You are here: HomeWallOpinionsArticles2011 01 06Article 200689

Opinions of Thursday, 6 January 2011

Columnist: Ata, Kofi

Insults, Abuse and the Internet, Redefining Press Freedom

Insults, Abuse and the Internet, Redefining Press Freedom and Freedom of Expression by Ghanaians.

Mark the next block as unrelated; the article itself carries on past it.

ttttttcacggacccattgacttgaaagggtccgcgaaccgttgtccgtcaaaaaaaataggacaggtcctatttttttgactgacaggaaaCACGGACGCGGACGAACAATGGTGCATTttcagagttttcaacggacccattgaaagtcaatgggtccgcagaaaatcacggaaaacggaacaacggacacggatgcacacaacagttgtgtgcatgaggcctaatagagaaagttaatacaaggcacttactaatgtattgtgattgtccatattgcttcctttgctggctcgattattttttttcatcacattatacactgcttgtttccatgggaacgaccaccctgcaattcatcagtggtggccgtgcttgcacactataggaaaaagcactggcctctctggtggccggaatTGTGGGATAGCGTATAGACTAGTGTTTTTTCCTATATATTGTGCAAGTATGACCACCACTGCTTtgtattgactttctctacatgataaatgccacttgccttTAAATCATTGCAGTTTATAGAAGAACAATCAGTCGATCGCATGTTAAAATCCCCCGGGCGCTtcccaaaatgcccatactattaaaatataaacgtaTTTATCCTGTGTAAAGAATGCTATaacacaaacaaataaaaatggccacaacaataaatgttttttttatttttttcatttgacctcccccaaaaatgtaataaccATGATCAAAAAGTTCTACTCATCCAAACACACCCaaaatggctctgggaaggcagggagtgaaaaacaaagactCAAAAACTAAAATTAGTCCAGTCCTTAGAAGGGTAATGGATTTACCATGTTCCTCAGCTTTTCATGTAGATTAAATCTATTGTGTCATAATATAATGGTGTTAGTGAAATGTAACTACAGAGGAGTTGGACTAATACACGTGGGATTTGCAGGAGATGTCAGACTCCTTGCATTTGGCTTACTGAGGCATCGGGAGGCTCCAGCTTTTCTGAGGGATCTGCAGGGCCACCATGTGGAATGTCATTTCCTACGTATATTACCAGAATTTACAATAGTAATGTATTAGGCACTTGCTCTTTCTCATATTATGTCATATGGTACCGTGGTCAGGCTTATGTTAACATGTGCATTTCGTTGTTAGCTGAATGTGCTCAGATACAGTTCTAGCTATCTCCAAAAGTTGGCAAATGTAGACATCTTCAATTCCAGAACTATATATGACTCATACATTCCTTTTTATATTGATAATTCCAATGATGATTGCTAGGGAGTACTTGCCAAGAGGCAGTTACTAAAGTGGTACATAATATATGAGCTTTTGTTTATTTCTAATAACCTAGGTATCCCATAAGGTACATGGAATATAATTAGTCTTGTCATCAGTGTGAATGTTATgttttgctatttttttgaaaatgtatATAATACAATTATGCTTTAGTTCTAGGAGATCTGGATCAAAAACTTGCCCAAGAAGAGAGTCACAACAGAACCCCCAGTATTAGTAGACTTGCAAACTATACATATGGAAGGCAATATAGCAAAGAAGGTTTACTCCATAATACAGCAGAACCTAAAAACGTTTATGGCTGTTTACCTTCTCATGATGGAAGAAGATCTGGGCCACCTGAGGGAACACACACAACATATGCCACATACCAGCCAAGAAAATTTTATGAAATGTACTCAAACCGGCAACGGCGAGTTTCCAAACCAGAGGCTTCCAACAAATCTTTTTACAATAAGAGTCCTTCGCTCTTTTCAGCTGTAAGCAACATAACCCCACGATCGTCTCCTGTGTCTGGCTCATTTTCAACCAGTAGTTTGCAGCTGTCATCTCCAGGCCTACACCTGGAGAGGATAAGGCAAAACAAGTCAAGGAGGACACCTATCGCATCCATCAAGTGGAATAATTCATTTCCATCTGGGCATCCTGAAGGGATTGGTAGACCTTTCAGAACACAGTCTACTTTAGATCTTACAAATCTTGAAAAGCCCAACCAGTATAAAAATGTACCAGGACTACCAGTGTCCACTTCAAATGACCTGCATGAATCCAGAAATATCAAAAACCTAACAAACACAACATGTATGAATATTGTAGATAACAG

In my humble opinion the most important invention of all time, is probably the flush toilet, commonly known as Water Closet (WC for short). On the other hand, if I am asked, what was the most outstanding invention of the 20th Century, my answer would be “the Internet”. For me, the Internet has presented humanity with opportunities as well as challenges to nations, states, communities and individuals all over the world that no other single or collective inventions and discoveries have been able to do so. It has linked up the world into a Global Village. There is no doubt that the world has become, truly, a small world with the advent of the internet. A lot of readers will disagree with me and that is normal and rational. People cannot have the same opinion on one subject because though we are all equal by our common humanity, we are also different by our individuality. But does the fact that we differ on the same issue give those who disagree with me, the right to insult and abuse me? It is the challenges of the Internet vis-à-vis press freedom and freedom of expression that I intend to explore in this brief article, particularly, the insults and abuses that have become the order of the day in the enjoyment of press freedom and freedom of expression in Ghana, by Ghanaians and people of Ghanaian origin.